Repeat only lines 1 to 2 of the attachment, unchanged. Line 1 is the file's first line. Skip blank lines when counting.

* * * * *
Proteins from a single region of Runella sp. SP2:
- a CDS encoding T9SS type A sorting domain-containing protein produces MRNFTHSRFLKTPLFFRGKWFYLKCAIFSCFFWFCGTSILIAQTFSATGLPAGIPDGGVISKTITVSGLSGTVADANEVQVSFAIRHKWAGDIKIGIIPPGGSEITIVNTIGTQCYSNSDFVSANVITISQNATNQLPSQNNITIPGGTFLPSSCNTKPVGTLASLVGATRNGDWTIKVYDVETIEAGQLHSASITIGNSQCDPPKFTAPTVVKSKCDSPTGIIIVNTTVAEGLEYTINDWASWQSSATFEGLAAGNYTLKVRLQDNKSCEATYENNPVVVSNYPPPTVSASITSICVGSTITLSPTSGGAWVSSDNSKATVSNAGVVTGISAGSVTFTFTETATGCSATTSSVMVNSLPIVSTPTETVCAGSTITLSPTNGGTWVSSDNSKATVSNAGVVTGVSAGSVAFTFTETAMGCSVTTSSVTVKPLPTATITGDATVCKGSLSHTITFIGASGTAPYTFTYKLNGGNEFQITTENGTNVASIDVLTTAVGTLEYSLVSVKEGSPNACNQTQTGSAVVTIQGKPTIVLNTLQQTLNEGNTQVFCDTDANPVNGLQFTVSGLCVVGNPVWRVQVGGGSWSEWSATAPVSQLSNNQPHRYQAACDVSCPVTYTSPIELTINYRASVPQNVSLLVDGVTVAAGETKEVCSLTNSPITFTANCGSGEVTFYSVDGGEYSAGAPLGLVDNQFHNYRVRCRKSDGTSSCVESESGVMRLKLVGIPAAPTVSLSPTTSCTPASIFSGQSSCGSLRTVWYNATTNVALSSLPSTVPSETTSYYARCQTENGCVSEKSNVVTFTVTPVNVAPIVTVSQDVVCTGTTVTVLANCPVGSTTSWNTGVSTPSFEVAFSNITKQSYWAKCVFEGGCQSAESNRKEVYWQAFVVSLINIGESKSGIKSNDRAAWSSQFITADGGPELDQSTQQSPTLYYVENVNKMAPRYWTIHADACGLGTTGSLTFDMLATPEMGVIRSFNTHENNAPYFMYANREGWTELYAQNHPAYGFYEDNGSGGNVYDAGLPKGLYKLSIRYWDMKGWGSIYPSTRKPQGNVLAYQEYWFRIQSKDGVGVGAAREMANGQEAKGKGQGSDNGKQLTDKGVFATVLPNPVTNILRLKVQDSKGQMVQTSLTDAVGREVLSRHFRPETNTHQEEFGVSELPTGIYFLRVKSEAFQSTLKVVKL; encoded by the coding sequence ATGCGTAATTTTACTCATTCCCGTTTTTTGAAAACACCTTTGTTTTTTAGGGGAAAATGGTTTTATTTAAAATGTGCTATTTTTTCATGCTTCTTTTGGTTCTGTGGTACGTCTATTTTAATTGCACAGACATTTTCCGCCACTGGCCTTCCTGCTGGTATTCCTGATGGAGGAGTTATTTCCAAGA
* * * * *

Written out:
Proteins from a single region of Runella sp. SP2:
- a CDS encoding T9SS type A sorting domain-containing protein produces MRNFTHSRFLKTPLFFRGKWFYLKCAIFSCFFWFCGTSILIAQTFSATGLPAGIPDGGVISKTITVSGLSGTVADANEVQVSFAIRHKWAGDIKIGIIPPGGSEITIVNTIGTQCYSNSDFVSANVITISQNATNQLPSQNNITIPGGTFLPSSCNTKPVGTLASLVGATRNGDWTIKVYDVETIEAGQLHSASITIGNSQCDPPKFTAPTVVKSKCDSPTGIIIVNTTVAEGLEYTINDWASWQSSATFEGLAAGNYTLKVRLQDNKSCEATYENNPVVVSNYPPPTVSASITSICVGSTITLSPTSGGAWVSSDNSKATVSNAGVVTGISAGSVTFTFTETATGCSATTSSVMVNSLPIVSTPTETVCAGSTITLSPTNGGTWVSSDNSKATVSNAGVVTGVSAGSVAFTFTETAMGCSVTTSSVTVKPLPTATITGDATVCKGSLSHTITFIGASGTAPYTFTYKLNGGNEFQITTENGTNVASIDVLTTAVGTLEYSLVSVKEGSPNACNQTQTGSAVVTIQGKPTIVLNTLQQTLNEGNTQVFCDTDANPVNGLQFTVSGLCVVGNPVWRVQVGGGSWSEWSATAPVSQLSNNQPHRYQAACDVSCPVTYTSPIELTINYRASVPQNVSLLVDGVTVAAGETKEVCSLTNSPITFTANCGSGEVTFYSVDGGEYSAGAPLGLVDNQFHNYRVRCRKSDGTSSCVESESGVMRLKLVGIPAAPTVSLSPTTSCTPASIFSGQSSCGSLRTVWYNATTNVALSSLPSTVPSETTSYYARCQTENGCVSEKSNVVTFTVTPVNVAPIVTVSQDVVCTGTTVTVLANCPVGSTTSWNTGVSTPSFEVAFSNITKQSYWAKCVFEGGCQSAESNRKEVYWQAFVVSLINIGESKSGIKSNDRAAWSSQFITADGGPELDQSTQQSPTLYYVENVNKMAPRYWTIHADACGLGTTGSLTFDMLATPEMGVIRSFNTHENNAPYFMYANREGWTELYAQNHPAYGFYEDNGSGGNVYDAGLPKGLYKLSIRYWDMKGWGSIYPSTRKPQGNVLAYQEYWFRIQSKDGVGVGAAREMANGQEAKGKGQGSDNGKQLTDKGVFATVLPNPVTNILRLKVQDSKGQMVQTSLTDAVGREVLSRHFRPETNTHQEEFGVSELPTGIYFLRVKSEAFQSTLKVVKL; encoded by the coding sequence ATGCGTAATTTTACTCATTCCCGTTTTTTGAAAACACCTTTGTTTTTTAGGGGAAAATGGTTTTATTTAAAATGTGCTATTTTTTCATGCTTCTTTTGGTTCTGTGGTACGTCTATTTTAATTGCACAGACATTTTCCGCCACTGGCCTTCCTGCTGGTATTCCTGATGGAGGAGTTATTTCCAAGA